Among those in leadership positions, there are many carriers of a particular variation of the CHRNB3 gene, British researchers found. Apparently, it is somehow connected with the innate leadership qualities. However, there are works showing that heredity is not the main thing and completely different factors contribute to the high social status.
In 2013, researchers from University College London (UK) reported that they discovered a DNA site responsible for human leadership qualities. It was a variant of the gene for the acetylcholine receptor CHRNB3.
This is a receptor for neurotransmitters – substances that transmit a nerve signal to the brain. One of the varieties of CHRNB – rs4950 – is more common in the DNA of people in leadership positions. Scientists came to such conclusions by analyzing the genetic data of four thousand volunteers and information about their professional and personal lives. However, scientists estimate the contribution of the rs4950 variant to the formation of leadership qualities at 24 percent probability. The rest depends on other factors.
As suggested by Chinese neurophysiologists, there may be a special zone in the cerebral cortex, the stimulation of which can turn the most insecure person into a leader. So far, it has been found only in mice. Scientists pushed two adult males in a narrow aisle and watched their reaction. As a rule, such situations ended in conflict, and one animal replaced another. But it was not only his physical strength. Rodent behavior was influenced by past victories and defeats. So, the mice behaved more aggressively if they were lucky in the course of preliminary experiments, or they were overly cautious if they had previously lost in fights with alpha males.
The researchers hypothesized that information about these events is stored in the frontal cortex of animals. They infected mice with a retrovirus, which caused neurons to produce proteins, which, in turn, made nerve cells susceptible to light: when they were irradiated with a blue laser, they turned on or off. Modified in this way, the mice again began to push against each other. And it turned out that if you activate these neurons in the omega brain, then the animals begin to push even the strongest and obviously dangerous males for them. This increased the number of their victories and increased the social status of losers among the congeners.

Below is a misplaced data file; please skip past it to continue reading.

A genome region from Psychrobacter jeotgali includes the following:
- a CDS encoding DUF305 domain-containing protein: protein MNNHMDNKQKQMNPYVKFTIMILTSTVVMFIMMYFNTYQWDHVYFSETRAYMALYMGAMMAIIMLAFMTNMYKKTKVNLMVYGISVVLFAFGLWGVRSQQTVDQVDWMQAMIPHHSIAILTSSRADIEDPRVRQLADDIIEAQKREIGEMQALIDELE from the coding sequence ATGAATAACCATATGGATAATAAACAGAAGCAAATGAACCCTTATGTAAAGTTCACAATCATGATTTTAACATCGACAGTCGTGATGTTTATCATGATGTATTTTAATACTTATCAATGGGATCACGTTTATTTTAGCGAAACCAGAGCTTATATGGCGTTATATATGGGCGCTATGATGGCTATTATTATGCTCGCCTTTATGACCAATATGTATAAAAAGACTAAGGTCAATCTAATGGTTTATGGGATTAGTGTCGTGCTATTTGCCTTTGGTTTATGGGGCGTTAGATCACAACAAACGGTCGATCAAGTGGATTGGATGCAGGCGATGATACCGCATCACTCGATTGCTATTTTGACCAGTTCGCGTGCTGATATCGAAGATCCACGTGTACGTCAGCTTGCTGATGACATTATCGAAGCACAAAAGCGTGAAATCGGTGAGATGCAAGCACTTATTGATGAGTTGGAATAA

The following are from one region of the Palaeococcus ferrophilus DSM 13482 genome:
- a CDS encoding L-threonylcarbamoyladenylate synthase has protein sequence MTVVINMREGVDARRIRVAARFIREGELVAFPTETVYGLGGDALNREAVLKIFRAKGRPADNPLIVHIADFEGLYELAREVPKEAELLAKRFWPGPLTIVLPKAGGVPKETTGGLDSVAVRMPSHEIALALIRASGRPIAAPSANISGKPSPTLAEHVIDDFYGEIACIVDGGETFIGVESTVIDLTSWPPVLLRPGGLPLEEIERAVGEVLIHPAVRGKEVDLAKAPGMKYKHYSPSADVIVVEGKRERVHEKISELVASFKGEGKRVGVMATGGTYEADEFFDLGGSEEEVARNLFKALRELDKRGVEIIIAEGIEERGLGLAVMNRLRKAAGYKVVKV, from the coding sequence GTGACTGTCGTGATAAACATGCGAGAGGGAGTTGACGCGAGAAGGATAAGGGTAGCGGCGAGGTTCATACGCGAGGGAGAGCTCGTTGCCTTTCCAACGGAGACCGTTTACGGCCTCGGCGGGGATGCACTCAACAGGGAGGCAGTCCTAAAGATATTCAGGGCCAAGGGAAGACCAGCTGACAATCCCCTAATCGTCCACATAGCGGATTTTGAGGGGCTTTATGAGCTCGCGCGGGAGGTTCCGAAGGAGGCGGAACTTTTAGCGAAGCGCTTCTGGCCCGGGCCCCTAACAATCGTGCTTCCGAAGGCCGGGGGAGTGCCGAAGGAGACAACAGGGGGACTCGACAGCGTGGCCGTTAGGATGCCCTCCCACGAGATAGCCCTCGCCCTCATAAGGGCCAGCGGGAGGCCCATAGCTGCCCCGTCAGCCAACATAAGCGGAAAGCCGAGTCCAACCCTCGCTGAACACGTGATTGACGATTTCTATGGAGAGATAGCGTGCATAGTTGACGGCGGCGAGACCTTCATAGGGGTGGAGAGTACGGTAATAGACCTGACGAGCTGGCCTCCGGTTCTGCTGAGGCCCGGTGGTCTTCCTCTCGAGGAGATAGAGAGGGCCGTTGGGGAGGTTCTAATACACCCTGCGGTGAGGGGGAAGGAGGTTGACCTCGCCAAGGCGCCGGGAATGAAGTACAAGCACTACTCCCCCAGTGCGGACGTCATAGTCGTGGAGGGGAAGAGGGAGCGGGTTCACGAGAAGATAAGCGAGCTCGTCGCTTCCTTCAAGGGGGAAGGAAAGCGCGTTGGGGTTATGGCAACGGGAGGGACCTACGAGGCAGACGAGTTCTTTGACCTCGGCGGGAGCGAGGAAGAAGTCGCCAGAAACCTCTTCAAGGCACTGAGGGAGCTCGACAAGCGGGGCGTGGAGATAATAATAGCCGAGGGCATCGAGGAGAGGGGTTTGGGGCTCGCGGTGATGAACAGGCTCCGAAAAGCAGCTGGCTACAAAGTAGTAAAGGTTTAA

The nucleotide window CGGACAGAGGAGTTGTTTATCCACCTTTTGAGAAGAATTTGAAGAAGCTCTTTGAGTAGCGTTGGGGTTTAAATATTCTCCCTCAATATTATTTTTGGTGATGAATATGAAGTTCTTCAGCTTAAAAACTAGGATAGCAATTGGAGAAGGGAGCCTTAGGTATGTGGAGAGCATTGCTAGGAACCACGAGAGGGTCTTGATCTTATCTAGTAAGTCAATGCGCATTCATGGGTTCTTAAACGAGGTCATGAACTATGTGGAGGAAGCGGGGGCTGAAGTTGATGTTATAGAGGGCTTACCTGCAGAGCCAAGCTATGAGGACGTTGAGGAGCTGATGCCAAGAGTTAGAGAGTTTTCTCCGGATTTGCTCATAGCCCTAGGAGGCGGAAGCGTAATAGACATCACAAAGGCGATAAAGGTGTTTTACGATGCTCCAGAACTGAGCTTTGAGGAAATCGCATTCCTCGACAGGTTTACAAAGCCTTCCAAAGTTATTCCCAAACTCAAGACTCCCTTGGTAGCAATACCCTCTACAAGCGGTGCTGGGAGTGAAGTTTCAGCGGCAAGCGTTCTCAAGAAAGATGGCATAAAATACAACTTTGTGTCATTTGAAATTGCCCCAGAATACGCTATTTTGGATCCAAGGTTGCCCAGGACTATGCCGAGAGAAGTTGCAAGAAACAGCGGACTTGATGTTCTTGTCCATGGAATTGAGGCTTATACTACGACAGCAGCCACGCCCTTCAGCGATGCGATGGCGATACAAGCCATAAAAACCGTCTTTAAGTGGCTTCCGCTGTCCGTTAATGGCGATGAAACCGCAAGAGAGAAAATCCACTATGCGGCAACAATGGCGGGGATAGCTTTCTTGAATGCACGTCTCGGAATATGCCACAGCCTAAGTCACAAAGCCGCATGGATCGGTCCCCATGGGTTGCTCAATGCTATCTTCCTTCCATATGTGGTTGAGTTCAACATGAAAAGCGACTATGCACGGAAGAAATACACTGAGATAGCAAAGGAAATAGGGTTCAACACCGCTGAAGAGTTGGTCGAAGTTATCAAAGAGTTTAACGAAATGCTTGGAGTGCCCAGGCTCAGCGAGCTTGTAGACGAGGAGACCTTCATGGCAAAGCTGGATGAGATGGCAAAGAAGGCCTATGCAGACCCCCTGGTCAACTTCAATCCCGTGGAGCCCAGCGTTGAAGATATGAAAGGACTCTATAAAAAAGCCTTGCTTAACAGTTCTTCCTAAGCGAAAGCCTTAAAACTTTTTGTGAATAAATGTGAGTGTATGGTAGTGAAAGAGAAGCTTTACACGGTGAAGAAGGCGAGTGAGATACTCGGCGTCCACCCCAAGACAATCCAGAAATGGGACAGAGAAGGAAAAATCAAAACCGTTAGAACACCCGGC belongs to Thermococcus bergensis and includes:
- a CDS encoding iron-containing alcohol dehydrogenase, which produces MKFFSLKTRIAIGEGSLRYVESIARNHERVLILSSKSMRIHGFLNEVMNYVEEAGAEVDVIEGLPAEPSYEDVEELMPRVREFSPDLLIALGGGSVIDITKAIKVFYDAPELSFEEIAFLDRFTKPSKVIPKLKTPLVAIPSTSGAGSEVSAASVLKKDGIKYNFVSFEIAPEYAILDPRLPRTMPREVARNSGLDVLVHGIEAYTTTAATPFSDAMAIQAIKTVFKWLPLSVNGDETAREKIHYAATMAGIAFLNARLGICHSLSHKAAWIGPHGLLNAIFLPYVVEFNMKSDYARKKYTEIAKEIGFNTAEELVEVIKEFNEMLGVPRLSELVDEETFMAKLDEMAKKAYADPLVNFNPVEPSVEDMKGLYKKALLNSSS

But disabling a group of nerve cells in the prefrontal cortex of alpha males, on the contrary, made them too cautious. They retreated even in absolutely winning situations when rivals were much weaker. A similar area may be present in the human brain, the authors note. The study would help to better understand the causes of some mental illnesses. After all, it is known that men who consider themselves macho and often demonstrate their power over women are prone to mental disorders.
Unhappy alpha males
Health problems are common for alpha males in many animal populations. And it’s not just about the increased risk of injury. As Kenyan and American biologists have found, dominant males live in a state of constant intense stress. As a result, too many glucocorticoids accumulate in their blood – hormones that stimulate the body to work in minutes of danger. In a calm time, an increased concentration of these substances negatively affects the functioning of the immune system.
Scientists have observed for five years five flocks of baboons. They recorded the behavior of monkeys within communities and periodically measured the levels of testosterone and glucocorticoids in the excrement of males. It turned out that the concentration of stress hormones in the feces of leaders is on average several times higher than in the excrement of their deputies – the so-called beta males. These individuals support the leader and, as a result, enjoy the same benefits as he.
Moreover, the amount of glucocorticoids in the feces of the leaders was approximately the same as in the waste of the lowest-ranking males. It turned out that they experience the same level of stress, and in this sense, the position of the leader is not better than the status of “omega”. Earlier, it was shown that outsiders in primacy communities are weaker in immunity and more often suffer from heart problems and endocrine disruption. But with an increase in their position in the hierarchy, the monkeys begin to recover. As it turned out, until they become leaders.